CHAIR: Thank you. You might have heard the evidence from the Uniting Church earlier. Dr Zirnsak made a moral case for retaining the existing metadata regime. I would be interested to hear your thoughts on his evidence.
Ms Drury : The question really always comes down to one of proportionality when we’re talking about human rights. As was noted by this committee in its report in 2015 and consistent with the European Court of Justice’s findings in two cases, keeping everybody’s metadata, regardless of whether or not there’s a link to a crime, is disproportionate to the investigation and fighting of serious crimes. We would say the same thing is very much the case here. Australia is already completely out of step with similar jurisdictions overseas in terms of its metadata retention regime. I’d also note that Dr Zirnsak referred to findings in Canada of how useful metadata has been for combating child abuse. Canada doesn’t have a metadata retention regime. So whatever policing has been so effective in Canada could presumably be done here without the incredibly onerous metadata retention regime that we have.
Mr TIM WILSON: You raised that you think the maintenance or collection of the metadata of every Australian regardless of whether they are under investigation or not is disproportionate. I’m just wondering if you could clarify for me your thinking on that. In the physical world, with the retention of any object or fingerprint or anything else that’s retained on a surface, regardless of whether somebody has been investigated or not, when you go back and look at it you establish whether there is evidence there or not if you’re completing an investigation. If the metadata is retained only for people who are under suspicion then you’re essentially denying yourself access to an incredibly large amount of information that you wouldn’t ordinarily deny yourself in the physical world. Why do you think the online world should be different?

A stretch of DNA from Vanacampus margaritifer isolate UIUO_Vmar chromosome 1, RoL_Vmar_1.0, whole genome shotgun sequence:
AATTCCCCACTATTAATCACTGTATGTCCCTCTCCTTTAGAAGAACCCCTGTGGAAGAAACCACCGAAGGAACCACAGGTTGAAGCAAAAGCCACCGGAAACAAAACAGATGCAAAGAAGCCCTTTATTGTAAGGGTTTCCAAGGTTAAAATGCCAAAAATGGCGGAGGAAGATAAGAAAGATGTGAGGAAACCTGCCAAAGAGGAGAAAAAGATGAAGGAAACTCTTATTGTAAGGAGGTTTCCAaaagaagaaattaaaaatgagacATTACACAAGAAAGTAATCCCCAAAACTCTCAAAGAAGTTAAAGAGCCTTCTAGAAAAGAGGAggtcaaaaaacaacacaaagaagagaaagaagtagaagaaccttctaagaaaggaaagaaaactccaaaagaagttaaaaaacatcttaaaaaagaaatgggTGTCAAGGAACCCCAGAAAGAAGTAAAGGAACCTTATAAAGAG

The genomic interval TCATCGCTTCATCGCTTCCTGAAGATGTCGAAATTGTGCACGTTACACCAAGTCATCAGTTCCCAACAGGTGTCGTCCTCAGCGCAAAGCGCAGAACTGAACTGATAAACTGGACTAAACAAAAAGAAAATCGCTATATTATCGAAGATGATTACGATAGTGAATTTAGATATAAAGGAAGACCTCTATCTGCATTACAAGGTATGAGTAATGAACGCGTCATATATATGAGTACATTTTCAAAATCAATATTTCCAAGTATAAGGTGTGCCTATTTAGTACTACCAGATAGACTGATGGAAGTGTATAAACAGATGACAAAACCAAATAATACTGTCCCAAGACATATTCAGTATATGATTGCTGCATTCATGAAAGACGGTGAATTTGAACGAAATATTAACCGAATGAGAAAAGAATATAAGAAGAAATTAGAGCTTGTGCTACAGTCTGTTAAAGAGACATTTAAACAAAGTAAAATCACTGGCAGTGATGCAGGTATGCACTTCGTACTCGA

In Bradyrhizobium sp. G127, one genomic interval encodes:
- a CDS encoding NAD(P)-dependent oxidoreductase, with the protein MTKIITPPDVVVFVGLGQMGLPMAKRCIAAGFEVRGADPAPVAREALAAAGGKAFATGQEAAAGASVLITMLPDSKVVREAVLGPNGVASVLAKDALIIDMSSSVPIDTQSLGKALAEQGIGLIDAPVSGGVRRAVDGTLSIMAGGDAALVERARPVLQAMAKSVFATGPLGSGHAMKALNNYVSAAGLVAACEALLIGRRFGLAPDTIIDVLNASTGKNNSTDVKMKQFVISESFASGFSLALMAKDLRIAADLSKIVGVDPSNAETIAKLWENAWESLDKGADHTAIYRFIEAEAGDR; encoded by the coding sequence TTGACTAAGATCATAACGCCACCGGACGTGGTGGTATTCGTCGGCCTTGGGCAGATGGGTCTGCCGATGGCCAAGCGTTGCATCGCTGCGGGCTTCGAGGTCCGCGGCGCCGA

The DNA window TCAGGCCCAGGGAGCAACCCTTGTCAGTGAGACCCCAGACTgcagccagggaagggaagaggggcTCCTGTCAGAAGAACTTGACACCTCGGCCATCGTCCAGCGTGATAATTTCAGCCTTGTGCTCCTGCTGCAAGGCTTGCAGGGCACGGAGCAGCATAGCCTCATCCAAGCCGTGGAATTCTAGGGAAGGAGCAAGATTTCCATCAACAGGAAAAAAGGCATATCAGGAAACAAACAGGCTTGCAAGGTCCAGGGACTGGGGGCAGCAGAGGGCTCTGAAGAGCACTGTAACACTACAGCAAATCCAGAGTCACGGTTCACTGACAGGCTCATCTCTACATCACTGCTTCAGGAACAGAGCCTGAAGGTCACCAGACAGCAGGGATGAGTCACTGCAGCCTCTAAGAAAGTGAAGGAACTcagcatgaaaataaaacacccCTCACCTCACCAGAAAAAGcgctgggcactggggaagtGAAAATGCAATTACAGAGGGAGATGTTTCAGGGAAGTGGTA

Ms Drury : With respect, I think the metadata regime is more akin to if the police followed us and collected every single one of our fingerprints wherever we went just in case it was useful to a crime and stored them on a database.
Mr TIM WILSON: That would be true if it were the government, but it’s not the government doing it; it is those who have already voluntarily provided that information into systems.
Ms Drury : I would query whether or not people are actually mindfully voluntarily providing that information to the system. They want to call a friend. They want to go from A to B and carry their phone on them. They’re not saying each time, ‘I consent to my personal information being provided to the telco and being stored for two years by the telco, which can then be accessed by 87 government agencies, plus 22 law enforcement agencies.’ If you were to ask people if that is what they were consenting to each time they used their phone or carried their phone, there would be a resounding no. They think—
Mr TIM WILSON: Let’s just follow this through. This is the challenge I have with the whole structure of the system. If I, as a private citizen, don’t take my phone, get into a car and somebody witnesses me getting in the car at point A, I drive to point B and, say, it’s a public place and somebody witnesses me there, I haven’t consented to it but the information is still available if it can be established and I can be identified and it can then be used for an investigation, even though I’m not under investigation.